PINELLAS COUNTY — Pinellas County Schools, in collaboration with the Juvenile Welfare Board and other community groups, is continuing its campaign to stress the importance of students showing up to school, on time, each day.
Here are a few facts to help parents learn more and understand the importance of regular attendance:
Starting in kindergarten, too many absences can cause children to fall behind in school. Missing 10 percent (or about 18 days) can make it harder to learn to read and can drastically affect a student’s academic success.
Students can still fall behind if they miss just a day or two days every few weeks.
Being late to school may lead to poor attendance.
Attending school regularly helps children feel better about school—and themselves. Start building this habit in preschool, so they learn right away that going to school on time every day is important. Good attendance will help children do well in high school, college, and at work.
Students should miss no more than nine days of school each year to stay engaged, successful and on track to graduation.
Absences can be a sign that a student is losing interest in school, struggling with school work, dealing with a bully or facing some other potentially serious difficulty.
By sixth grade, absenteeism is one of three signs that a student may drop out of high school.
By ninth grade, regular and high attendance is a better predictor of graduation rates than eighth-grade test scores.
Attendance is an important life skill that will help your child graduate from college and keep a job.
District to hold resource fair for PCS families
The PCS Office of Strategic Partnerships will host a districtwide Family Resource Fair 9-11:30 a.m., Saturday, Oct. 13 at Thurgood Marshall Fundamental School. The fair will be an opportunity for Pinellas County Schools families to learn about, interact with and gain valuable information from a variety of community resources in one location.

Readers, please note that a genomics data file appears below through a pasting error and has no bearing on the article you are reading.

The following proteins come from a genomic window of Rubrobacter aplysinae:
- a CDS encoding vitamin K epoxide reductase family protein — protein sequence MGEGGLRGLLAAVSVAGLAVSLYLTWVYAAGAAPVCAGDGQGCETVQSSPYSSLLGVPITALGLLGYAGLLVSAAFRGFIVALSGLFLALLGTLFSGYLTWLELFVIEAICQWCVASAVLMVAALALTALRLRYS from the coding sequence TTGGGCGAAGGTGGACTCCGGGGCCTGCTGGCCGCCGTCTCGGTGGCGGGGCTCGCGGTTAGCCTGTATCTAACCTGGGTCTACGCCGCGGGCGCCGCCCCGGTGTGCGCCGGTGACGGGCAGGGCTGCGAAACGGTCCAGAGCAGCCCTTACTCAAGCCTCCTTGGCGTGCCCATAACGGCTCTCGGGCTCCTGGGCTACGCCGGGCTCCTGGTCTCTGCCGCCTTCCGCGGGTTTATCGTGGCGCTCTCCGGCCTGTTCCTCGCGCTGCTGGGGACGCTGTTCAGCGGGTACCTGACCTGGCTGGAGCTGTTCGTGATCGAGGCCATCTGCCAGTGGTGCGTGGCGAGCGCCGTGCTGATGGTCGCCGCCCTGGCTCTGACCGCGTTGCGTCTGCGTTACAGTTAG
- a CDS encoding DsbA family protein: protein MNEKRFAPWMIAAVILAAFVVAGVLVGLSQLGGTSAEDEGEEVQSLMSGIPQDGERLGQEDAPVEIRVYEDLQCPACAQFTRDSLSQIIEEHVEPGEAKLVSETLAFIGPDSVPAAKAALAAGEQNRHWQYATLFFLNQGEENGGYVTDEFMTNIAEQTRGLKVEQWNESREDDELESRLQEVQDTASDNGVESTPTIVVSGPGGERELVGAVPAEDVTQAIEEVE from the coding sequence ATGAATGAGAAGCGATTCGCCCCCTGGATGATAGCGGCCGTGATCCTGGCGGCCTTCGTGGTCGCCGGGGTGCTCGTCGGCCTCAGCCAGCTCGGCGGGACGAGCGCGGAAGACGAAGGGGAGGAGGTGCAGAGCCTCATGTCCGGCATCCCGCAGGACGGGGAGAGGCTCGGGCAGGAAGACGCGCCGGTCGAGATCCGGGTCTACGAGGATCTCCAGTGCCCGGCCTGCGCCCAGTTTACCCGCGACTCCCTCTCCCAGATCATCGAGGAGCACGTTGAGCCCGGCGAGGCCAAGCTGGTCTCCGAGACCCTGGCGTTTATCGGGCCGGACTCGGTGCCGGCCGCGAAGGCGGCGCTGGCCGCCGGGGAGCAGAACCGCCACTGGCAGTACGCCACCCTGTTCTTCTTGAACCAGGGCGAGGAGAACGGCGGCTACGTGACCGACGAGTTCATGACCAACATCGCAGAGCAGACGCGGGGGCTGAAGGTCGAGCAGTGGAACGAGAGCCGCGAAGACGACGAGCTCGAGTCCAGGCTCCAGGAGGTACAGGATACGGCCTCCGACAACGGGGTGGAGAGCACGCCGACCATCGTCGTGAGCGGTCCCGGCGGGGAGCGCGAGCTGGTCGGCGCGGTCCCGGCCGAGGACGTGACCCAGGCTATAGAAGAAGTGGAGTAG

There will be more than 30 agencies participating, including Pinellas County Health Department, Housing Authority, City Municipalities, Pinellas County Government, afterschool and child care agencies, Juvenile Welfare Board, colleges and universities and more. For more information email Sheila Kane: firstname.lastname@example.org or Dr. Valerie Brimm: email@example.com.
2018 Fall Parent Academy Workshop Catalog
Parent Academy workshops focus on three key pillars: student achievement, parent advocacy and personal growth. Parents will have opportunities to participate in webinars and attend face-to-face sessions. The mission of Parent Academy is to provide parents, families and the community with the necessary tools and skills to support students academically, socially, and emotionally, while building a cornerstone to a healthier and safe community.
For more information on the workshop schedules and how to register, visit the pcsb.org/parentacademy
ESE College, Career & Life Fair for high school students with disabilities
Pinellas County Schools will be holding the ESE College, Career & Life Fair for high school students with disabilities 6 -7:30 p.m. Oct. 10 at Pinellas Park High School, 6305 118th Ave N. The event provides information about financial aid, career training, job skills, college, military opportunities, supported living and additional resources.
Learn more at www.pcsb.org/esefair. If you have questions or need a sign language interpreter, contact Jayme Joslyn at 727-588-6000 ext. 5079.